A disgraced sumo champion has been found guilty of assault after he fractured another wrestler's skull with a karaoke machine controller during a night on the town last year.

Harumafuji Kōhei, who was only the fifth non-Japanese wrestler to reach the sport's ultimate yokozuna rank, was fined 500,000 yen (£3,280, $4,400) for hospitalising fellow Mongolian athlete Takanoiwa Yoshimori.

Harumafuji is reported to have attacked Takanoiwa in a karaoke bar because the junior athlete was looking at his phone while the yokozuna tried to give him advice, Reuters reported.

It is not clear if the advice was about sumo wrestling or karaoke.

In November 2017, shortly after the altercation, Harumafuji was forced to retire from the highly traditional sport, in which stars are expected to conduct themselves with the utmost dignity.

"Because of this incident, my life as Harumafuji is now set to be sharply different from what I thought it would be. I have a feeling of chagrin, to be honest. But the responsibility is all mine," he said.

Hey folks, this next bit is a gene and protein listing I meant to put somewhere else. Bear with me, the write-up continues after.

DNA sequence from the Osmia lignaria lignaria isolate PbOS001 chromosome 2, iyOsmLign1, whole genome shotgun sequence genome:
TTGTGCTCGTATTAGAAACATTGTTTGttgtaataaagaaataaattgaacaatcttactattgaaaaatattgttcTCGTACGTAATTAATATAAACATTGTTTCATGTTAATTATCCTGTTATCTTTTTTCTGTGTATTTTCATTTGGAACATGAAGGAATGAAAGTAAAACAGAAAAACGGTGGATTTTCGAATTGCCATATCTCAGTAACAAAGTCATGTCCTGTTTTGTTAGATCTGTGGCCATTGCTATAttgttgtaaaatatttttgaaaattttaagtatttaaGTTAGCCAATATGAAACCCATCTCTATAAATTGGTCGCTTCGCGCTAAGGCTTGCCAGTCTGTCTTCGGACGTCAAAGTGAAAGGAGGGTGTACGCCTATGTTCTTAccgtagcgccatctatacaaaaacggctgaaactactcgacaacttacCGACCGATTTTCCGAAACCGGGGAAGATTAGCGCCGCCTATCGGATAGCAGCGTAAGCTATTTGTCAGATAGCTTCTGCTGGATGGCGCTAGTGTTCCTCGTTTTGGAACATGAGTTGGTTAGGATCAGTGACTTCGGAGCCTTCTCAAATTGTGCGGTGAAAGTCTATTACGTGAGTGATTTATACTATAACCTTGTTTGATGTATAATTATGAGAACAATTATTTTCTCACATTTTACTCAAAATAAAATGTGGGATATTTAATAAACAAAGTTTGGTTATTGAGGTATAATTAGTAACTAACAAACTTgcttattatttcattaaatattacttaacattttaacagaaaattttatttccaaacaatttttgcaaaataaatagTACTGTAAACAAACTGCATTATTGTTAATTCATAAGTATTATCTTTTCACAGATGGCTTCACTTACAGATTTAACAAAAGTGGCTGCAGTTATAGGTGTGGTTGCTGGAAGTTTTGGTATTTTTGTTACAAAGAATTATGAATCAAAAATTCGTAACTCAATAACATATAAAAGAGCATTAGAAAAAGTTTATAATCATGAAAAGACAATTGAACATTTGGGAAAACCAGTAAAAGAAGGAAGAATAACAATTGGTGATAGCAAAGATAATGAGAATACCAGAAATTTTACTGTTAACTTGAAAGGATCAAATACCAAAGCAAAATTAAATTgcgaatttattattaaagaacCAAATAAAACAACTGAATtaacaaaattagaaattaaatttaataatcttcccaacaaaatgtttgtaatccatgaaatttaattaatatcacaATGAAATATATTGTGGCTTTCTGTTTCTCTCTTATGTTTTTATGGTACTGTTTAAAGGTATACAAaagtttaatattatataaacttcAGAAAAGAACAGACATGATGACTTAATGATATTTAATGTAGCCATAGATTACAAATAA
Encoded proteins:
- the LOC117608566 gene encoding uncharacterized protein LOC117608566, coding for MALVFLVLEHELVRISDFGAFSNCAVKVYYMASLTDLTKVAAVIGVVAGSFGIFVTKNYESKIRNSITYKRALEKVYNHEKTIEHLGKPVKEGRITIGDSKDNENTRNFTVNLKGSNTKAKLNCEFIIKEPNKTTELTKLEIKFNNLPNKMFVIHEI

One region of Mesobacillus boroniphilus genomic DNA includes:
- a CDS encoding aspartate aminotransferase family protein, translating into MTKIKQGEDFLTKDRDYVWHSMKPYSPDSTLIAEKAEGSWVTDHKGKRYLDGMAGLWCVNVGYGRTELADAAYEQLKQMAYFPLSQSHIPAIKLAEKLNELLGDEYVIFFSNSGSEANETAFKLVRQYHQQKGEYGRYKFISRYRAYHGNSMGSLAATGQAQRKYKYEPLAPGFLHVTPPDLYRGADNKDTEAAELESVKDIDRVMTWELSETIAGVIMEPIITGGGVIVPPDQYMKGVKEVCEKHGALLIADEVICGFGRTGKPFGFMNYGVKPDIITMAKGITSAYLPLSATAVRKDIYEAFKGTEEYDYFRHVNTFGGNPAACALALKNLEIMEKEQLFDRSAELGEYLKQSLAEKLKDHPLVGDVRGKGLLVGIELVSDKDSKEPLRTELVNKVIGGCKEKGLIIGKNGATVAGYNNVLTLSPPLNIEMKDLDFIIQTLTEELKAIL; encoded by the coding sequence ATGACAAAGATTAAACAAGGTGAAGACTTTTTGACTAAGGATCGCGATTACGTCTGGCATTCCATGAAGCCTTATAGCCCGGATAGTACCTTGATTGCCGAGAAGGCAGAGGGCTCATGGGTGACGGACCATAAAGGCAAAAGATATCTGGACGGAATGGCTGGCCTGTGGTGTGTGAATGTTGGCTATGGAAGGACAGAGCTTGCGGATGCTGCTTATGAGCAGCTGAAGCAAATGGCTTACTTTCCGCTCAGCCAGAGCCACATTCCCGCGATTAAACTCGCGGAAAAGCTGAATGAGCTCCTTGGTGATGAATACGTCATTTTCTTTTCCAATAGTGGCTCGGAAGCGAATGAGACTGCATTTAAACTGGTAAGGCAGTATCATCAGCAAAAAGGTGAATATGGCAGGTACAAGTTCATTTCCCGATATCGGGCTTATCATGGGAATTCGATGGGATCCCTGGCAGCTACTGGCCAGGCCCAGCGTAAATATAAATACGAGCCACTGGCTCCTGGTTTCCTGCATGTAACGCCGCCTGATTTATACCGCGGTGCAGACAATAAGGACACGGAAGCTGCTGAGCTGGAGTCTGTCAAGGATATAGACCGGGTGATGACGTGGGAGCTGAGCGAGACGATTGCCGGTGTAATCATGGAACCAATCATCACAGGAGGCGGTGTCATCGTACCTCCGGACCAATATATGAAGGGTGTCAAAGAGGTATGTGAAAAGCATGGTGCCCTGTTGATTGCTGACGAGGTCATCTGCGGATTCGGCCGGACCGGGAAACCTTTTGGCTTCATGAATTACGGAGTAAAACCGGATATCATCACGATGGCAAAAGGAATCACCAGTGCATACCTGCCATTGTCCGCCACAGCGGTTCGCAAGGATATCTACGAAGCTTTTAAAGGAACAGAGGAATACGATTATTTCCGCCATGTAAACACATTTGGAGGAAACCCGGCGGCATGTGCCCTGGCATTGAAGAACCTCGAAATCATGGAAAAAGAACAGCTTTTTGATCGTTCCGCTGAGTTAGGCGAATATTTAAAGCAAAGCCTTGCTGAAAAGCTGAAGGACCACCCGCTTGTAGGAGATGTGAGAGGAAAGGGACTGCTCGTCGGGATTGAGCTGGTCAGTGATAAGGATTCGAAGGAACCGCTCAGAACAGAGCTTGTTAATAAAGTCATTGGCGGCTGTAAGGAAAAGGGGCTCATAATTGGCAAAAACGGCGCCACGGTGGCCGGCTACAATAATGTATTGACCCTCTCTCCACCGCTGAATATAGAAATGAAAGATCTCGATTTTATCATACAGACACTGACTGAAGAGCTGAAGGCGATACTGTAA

"He [Takanoiwa] was lacking in manners and civility and thought it was my duty as a senior wrestler to correct and teach him. But I went too far," he added, in a statement when he retired.

Professional sumo wrestlers typically live together in special training stables, where their daily routines, meals and clothing are controlled by the Japan Sumo Association in accordance with tradition.

Harumafuji  sumo wrestler
Harumafuji performs 'Dohyo-iri' (ring purification ritual) during in 2014 Keith Tsuji/Getty Images
Prince Willam Harumafuji
Harumafuji meets Prince William, Duke of Cambridgein 2015 Arthur Edwards/WPA Pool /Getty Images

Sumo wrestling is hundreds of years old but remains popular with modern Japanese fans and also tourists visiting the East Asian nation.

But the sport's hierarchical culture is once again under the spotlight after Harumafuji's attack. In 2007, a teenage trainee died as a result of extreme beatings from trainers and more senior wrestlers.

In recent years the integrity of sumo has also been undermined by a string of scandals, including match-fixing allegations and links to organised crime syndicates.

The Mongolian star moved to Japan at the age of 16 to pursue professional wrestling, and was promoted to yokozuna over a decade later.

The status of yokozuna is not won easily and there are often periods in the sport when no wrestler has achieved the rank. Typically, a wrestler must win two consecutive tournaments to be honoured as a grandmaster.

Yokozunas are expected to behave even more impeccably than other wrestlers outside of the ring. In 2010, another Mongolian yokozuna was forced to retire following a drunken brawl.